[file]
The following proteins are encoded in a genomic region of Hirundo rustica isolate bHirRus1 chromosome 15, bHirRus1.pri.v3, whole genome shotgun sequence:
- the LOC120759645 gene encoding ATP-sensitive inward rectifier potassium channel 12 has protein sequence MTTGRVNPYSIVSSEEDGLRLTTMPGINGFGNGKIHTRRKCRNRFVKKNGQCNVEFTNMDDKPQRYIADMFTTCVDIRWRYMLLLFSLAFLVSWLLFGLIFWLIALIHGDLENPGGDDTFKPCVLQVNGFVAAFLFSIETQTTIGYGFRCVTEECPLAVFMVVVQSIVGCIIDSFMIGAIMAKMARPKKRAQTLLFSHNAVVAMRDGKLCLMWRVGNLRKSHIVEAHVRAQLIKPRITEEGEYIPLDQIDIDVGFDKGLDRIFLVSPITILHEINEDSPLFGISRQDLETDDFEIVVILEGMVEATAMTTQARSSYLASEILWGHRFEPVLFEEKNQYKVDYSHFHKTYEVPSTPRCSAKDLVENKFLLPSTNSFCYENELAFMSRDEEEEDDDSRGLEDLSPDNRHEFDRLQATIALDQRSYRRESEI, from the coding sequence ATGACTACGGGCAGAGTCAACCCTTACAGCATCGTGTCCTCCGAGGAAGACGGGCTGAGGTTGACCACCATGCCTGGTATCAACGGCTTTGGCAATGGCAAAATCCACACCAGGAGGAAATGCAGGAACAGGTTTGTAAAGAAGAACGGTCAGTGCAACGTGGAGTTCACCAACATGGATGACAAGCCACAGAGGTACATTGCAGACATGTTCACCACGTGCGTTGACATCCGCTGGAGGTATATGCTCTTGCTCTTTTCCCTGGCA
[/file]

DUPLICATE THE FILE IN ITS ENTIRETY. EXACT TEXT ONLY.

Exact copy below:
The following proteins are encoded in a genomic region of Hirundo rustica isolate bHirRus1 chromosome 15, bHirRus1.pri.v3, whole genome shotgun sequence:
- the LOC120759645 gene encoding ATP-sensitive inward rectifier potassium channel 12 has protein sequence MTTGRVNPYSIVSSEEDGLRLTTMPGINGFGNGKIHTRRKCRNRFVKKNGQCNVEFTNMDDKPQRYIADMFTTCVDIRWRYMLLLFSLAFLVSWLLFGLIFWLIALIHGDLENPGGDDTFKPCVLQVNGFVAAFLFSIETQTTIGYGFRCVTEECPLAVFMVVVQSIVGCIIDSFMIGAIMAKMARPKKRAQTLLFSHNAVVAMRDGKLCLMWRVGNLRKSHIVEAHVRAQLIKPRITEEGEYIPLDQIDIDVGFDKGLDRIFLVSPITILHEINEDSPLFGISRQDLETDDFEIVVILEGMVEATAMTTQARSSYLASEILWGHRFEPVLFEEKNQYKVDYSHFHKTYEVPSTPRCSAKDLVENKFLLPSTNSFCYENELAFMSRDEEEEDDDSRGLEDLSPDNRHEFDRLQATIALDQRSYRRESEI, from the coding sequence ATGACTACGGGCAGAGTCAACCCTTACAGCATCGTGTCCTCCGAGGAAGACGGGCTGAGGTTGACCACCATGCCTGGTATCAACGGCTTTGGCAATGGCAAAATCCACACCAGGAGGAAATGCAGGAACAGGTTTGTAAAGAAGAACGGTCAGTGCAACGTGGAGTTCACCAACATGGATGACAAGCCACAGAGGTACATTGCAGACATGTTCACCACGTGCGTTGACATCCGCTGGAGGTATATGCTCTTGCTCTTTTCCCTGGCA